Locking the screen when closing the laptop lid is a good practice, as it helps protect sensitive information and prevents unauthorized access. Additionally, it enhances the energy efficiency and durability of the battery in the system.
In this tutorial, we’ll explore three methods to lock the screen automatically upon closing the laptop lid in Linux.
2. Using System Settings
Using the System Settings in Linux, we can manage various power management tasks, including lid-closure events. It provides a user-friendly interface that allows us to control screen brightness, screen blanking, power management of USB devices, and battery power consumption settings.
In the XFCE desktop environment, we go to the Start menu and search for the Power Manager application in the search bar:
After opening the Power Manager application, we go to the System tab. Under the System tab, we can find the Laptop Lid section:
Here, we can set the action we want to execute when closing the lid of our laptop. The available actions include locking the screen, switching off the display, suspending the system, and hibernating the system. Additionally, based on whether the laptop is running on battery or the adapter is plugged in, we can set different actions as we close the laptop lid.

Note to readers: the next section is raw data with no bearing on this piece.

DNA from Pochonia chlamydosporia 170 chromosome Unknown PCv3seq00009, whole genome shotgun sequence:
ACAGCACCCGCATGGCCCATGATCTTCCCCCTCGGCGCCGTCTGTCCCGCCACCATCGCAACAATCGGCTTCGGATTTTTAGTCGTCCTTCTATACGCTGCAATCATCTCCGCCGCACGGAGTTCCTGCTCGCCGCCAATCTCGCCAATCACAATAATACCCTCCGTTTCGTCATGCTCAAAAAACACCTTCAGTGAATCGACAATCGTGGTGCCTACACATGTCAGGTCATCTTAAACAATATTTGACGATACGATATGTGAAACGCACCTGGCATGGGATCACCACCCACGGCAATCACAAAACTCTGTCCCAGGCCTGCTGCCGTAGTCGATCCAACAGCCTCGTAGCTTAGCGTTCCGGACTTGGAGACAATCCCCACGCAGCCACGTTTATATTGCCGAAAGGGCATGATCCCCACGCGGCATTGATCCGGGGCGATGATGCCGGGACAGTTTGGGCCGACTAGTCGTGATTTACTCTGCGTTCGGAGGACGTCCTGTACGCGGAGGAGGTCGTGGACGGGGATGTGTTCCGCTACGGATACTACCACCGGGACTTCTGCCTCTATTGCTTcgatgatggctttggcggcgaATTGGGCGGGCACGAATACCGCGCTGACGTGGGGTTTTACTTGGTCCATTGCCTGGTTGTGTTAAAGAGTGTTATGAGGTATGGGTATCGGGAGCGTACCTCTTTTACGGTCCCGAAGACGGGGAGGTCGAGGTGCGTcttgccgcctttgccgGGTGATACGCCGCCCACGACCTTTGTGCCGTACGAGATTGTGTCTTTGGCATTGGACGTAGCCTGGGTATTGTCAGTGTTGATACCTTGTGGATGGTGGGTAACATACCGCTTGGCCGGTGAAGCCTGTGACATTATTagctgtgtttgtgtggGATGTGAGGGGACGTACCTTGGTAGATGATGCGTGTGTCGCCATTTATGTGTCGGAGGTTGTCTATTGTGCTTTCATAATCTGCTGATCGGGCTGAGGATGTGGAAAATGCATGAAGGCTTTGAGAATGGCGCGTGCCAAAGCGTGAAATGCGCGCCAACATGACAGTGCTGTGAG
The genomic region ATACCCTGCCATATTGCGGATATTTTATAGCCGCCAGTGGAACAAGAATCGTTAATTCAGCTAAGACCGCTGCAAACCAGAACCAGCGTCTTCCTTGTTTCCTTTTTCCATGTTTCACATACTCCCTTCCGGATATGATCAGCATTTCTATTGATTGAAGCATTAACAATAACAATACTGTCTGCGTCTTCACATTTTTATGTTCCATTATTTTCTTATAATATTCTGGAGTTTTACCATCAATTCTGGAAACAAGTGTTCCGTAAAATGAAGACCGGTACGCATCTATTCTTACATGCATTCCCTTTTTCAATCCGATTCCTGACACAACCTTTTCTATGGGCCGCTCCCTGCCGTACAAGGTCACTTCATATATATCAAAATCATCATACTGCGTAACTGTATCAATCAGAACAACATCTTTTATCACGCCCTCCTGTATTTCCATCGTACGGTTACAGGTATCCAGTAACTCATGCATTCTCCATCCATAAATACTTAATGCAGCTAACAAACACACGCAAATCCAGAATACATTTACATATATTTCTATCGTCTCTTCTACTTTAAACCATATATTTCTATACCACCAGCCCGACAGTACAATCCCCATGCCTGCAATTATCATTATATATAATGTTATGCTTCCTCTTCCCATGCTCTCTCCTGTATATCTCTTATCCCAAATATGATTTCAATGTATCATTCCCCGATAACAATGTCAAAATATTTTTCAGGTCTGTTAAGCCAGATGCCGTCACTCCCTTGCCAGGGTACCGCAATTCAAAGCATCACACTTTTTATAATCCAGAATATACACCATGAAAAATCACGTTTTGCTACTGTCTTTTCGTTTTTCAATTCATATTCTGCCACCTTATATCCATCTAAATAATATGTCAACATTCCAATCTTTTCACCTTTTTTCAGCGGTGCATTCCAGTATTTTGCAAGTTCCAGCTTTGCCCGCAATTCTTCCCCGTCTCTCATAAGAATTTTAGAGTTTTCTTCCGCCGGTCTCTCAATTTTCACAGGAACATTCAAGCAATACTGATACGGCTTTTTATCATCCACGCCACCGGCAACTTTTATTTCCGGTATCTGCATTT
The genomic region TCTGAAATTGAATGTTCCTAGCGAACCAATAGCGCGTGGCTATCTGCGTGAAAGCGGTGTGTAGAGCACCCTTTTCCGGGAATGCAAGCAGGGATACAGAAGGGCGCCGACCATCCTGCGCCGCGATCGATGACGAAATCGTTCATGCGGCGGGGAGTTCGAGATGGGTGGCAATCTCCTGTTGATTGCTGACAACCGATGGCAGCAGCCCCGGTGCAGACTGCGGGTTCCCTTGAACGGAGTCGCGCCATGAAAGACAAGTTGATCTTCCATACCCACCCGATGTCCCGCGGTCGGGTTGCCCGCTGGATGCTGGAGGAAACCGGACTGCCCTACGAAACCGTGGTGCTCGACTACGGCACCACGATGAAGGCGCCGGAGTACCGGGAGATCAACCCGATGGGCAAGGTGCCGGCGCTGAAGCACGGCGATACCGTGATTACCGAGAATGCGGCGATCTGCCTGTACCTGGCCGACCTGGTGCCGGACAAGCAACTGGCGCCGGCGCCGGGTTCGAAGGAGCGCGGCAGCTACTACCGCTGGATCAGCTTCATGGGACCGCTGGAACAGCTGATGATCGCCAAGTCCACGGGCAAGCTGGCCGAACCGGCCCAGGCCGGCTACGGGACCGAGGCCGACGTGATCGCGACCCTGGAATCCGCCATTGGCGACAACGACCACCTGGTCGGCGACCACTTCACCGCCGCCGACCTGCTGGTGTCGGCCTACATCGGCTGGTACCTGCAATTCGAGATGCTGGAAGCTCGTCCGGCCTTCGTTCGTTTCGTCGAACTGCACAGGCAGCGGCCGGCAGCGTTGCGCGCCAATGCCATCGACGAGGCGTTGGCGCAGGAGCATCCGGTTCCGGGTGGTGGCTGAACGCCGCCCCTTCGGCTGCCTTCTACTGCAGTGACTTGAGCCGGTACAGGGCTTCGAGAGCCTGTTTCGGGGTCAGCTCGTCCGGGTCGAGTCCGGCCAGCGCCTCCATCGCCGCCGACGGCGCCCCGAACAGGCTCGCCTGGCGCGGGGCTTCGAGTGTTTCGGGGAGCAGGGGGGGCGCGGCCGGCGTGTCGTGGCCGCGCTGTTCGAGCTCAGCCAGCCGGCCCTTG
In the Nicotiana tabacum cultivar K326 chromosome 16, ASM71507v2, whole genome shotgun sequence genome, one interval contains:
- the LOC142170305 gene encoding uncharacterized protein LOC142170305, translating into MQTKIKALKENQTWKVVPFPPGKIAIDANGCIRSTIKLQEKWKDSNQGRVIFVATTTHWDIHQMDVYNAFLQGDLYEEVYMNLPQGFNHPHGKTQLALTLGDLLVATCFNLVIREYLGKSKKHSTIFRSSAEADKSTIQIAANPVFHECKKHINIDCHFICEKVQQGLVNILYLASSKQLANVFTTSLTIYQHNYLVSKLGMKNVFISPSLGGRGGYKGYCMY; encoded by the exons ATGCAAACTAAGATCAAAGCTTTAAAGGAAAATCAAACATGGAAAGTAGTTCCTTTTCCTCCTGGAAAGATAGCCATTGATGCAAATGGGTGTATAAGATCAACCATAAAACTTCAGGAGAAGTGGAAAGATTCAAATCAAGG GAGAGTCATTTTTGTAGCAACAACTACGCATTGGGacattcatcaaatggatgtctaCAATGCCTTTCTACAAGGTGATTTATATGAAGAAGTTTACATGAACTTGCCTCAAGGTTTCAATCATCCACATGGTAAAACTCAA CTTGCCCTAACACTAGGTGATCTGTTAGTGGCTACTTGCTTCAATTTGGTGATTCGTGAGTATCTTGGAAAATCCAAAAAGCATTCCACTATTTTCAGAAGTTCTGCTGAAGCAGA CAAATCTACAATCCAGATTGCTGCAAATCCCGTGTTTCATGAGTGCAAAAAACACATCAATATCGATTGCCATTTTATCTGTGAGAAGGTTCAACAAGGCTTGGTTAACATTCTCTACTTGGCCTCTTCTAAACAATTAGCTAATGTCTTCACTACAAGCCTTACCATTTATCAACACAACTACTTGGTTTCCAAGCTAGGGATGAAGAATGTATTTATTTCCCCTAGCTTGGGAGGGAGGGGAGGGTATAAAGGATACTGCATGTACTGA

Other desktop environments like GNOME and KDE Plasma also provide similar power management tools, which are part of the System Settings. However, the name of the power management tools and their settings can vary based on the environment. For example, in GNOME, we go to the Start menu and search for the Power Management tool. We can find the options to set an action when we close the laptop lid under the Energy Saving tab within the Power Management tool.
3. Using the TLP Utility
TLP is a power management tool used to optimize the battery life of laptops. Using this tool, we can trigger a custom action when we close the lid of a laptop. Additionally, the TLP tool allows us to manage the speed of the cooling fans, frequency of CPU scaling, power of GPUs, and switching between different power profiles based on our needs.
3.1. Installing TLP
$ sudo apt-get install tlp
$ sudo pacman -S tlp
The TLP tool is also available in other Linux distributions. After we complete the installation, let’s check the status of the TLP tool:
$ tlp-stat -s
--- TLP 1.5.0 --------------------------------------------
+++ System Info
System = HP Type1ProductConfigId HP Laptop 15q-ds1xxx
BIOS = F.21
OS Release = Linux Lite 6.6
Kernel = 5.15.0-82-generic #91-Ubuntu SMP Mon Aug 14 14:14:14 UTC 2023 x86_64
/proc/cmdline = BOOT_IMAGE=/boot/vmlinuz-5.15.0-82-generic root=UUID=add4453a-c614-402a-9bbc-c6f860346c41 ro quiet splash
Init system = systemd v249 (249.11-0ubuntu3.9)
Boot mode = UEFI
+++ TLP Status
State = enabled
RDW state = enabled
Last run = unknown
Mode = unknown
Power source = AC
We can see the status is enabled. Additionally, we need to start it from the terminal in case the TLP status is disabled:
$ sudo tlp start
Now, we can proceed to configure TLP’s configuraion file.
3.2. Configuring the Lid-Close Event in TLP